S-300 in Iran ‘no threat to Israel’: Putin briefs Netanyahu on defensive weapons concept
According to a statement released by the Kremlin, Vladimir Putin “gave a detailed explanation of the logic behind Russia’s decision…emphasizing the fact that the tactical and technical specifications of the S-300 system make it a purely defensive weapon; therefore, it would not pose any threat to the security of Israel or other countries in the Middle East.”
The assurances do not appear to have had the desired effect. In a statement released by his office, the Israeli PM expressed “grave concerns regarding the decision,” and told Russia’s president that this step “will only encourage Iranian aggression in the region and further undermine the stability of the Middle East.”
Russia signed an $800 million deal in 2007 to ship five S-300 divisions, which are composed of radars and multiple interception missile launchers, only to postpone the deal three years later, during the presidency of Dmitry Medvedev.
It was done as a sign of solidarity with Western partners who were imposing increasingly tough sanctions against the Islamic Republic – the missile systems themselves were never on the international sanctions list.
The reversal comes amid major progress in the negotiation framework between Iran and six leading world powers over the regulation of the Islamic Republic’s nuclear program, which should produce a final deal this summer.
Moscow believes at this stage there is “no longer need for this kind of embargo,” Russian FM Sergey Lavrov said, reiterating that “from the Russian side it was unilateral and voluntary.” Russia has also started supplying grain, equipment and construction materials to Iran in exchange for crude oil under the so-called “oil-for-goods” barter deal, which had earlier sparked dissatisfaction in the West.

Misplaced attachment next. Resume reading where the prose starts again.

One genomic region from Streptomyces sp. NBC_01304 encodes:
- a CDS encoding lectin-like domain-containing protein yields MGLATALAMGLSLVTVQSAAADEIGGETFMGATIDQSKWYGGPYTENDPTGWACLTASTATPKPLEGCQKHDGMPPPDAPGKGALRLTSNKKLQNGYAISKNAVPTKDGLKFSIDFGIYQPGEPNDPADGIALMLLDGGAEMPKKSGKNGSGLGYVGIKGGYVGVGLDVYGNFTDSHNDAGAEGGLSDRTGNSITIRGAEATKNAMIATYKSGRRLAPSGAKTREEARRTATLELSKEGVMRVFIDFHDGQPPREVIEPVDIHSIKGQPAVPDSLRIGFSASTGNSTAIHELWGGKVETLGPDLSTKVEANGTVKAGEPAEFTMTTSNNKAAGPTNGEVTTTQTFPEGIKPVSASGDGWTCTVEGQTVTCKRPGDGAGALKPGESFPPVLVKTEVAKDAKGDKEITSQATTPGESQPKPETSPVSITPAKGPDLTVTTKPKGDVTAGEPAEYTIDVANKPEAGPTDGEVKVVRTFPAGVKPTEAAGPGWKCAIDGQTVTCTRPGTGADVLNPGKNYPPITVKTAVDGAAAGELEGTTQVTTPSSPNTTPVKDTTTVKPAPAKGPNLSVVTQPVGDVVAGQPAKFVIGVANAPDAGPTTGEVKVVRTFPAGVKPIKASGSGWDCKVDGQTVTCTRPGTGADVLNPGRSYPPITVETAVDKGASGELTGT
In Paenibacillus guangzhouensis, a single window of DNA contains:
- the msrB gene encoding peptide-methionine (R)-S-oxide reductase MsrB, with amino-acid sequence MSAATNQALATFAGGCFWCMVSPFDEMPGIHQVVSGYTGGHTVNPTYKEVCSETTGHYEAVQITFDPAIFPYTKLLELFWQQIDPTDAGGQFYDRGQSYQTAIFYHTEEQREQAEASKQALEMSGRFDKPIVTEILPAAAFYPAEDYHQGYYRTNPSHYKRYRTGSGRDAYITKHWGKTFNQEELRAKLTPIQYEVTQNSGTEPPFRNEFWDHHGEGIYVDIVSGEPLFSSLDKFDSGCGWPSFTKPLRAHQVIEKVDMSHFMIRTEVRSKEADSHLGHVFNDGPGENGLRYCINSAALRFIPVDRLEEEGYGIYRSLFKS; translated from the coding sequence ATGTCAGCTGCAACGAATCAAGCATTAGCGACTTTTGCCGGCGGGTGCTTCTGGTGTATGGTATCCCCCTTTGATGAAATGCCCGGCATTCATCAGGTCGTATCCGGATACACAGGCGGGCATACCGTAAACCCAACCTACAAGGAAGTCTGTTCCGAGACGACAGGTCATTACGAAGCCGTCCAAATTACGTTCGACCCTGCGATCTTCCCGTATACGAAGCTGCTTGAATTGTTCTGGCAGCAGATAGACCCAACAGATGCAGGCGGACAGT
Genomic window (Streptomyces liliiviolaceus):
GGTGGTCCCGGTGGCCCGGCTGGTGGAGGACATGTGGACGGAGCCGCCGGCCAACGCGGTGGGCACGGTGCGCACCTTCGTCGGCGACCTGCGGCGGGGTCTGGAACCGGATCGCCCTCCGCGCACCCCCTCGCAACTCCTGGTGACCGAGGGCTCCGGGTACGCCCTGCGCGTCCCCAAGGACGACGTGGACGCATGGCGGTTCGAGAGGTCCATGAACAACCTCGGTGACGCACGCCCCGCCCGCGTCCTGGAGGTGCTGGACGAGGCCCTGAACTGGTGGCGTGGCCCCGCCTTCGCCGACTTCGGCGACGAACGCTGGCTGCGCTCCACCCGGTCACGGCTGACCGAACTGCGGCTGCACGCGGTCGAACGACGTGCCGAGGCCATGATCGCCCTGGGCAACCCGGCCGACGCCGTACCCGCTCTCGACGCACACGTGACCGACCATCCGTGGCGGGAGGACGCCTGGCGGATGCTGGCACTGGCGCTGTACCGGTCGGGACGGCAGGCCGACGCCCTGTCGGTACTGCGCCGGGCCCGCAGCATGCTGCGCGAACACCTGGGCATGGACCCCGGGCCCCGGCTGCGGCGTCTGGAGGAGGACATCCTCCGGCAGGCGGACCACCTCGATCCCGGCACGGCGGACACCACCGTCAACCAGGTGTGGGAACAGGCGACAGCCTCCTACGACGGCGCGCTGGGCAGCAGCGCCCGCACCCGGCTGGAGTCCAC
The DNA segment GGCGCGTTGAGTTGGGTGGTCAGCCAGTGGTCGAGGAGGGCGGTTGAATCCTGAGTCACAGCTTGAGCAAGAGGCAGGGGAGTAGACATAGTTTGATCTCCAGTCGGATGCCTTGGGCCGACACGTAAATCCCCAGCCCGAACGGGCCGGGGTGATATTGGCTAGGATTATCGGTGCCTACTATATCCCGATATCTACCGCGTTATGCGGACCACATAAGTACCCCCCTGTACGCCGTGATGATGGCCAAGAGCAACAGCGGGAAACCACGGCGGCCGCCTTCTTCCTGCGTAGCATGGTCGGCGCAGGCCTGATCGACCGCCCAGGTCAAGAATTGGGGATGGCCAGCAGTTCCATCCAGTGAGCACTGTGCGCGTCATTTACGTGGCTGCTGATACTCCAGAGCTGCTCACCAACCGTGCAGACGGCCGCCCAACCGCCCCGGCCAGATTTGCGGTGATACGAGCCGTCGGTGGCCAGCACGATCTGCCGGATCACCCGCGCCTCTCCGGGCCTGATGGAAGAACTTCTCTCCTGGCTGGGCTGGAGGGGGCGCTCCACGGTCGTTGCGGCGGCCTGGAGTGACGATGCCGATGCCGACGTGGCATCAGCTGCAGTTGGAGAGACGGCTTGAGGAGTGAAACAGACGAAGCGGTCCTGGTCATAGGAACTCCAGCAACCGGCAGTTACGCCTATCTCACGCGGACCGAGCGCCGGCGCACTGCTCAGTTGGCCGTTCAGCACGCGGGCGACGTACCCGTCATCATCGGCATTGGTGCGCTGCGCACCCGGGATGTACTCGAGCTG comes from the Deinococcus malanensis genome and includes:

The US officials also seemed displeased with Russia’s latest “non-constructive” moves, with State Department spokesperson Marie Harf however admitting that it did not violate any international norms. “We don’t believe it’s constructive at this time for Russia to move forward with this,” she said, adding that Secretary Kerry had voiced his concerns too.
For its part of the future deal with Iran, the West is promising it will drop some of its sanctions against Tehran – particularly in the oil and financial sectors. However on Tuesday the German foreign minister Frank-Walter Steinmeier warned that it was important to wait until the Iranians fulfill their side of the bargain.
“I've told some US senators that they should not now try to unnecessarily impede further negotiations,” he told the media when asked about Russia’s contract in Lubeck in Germany on Tuesday. “But I'll also say that it is also too early to talk about rewards at this stage.”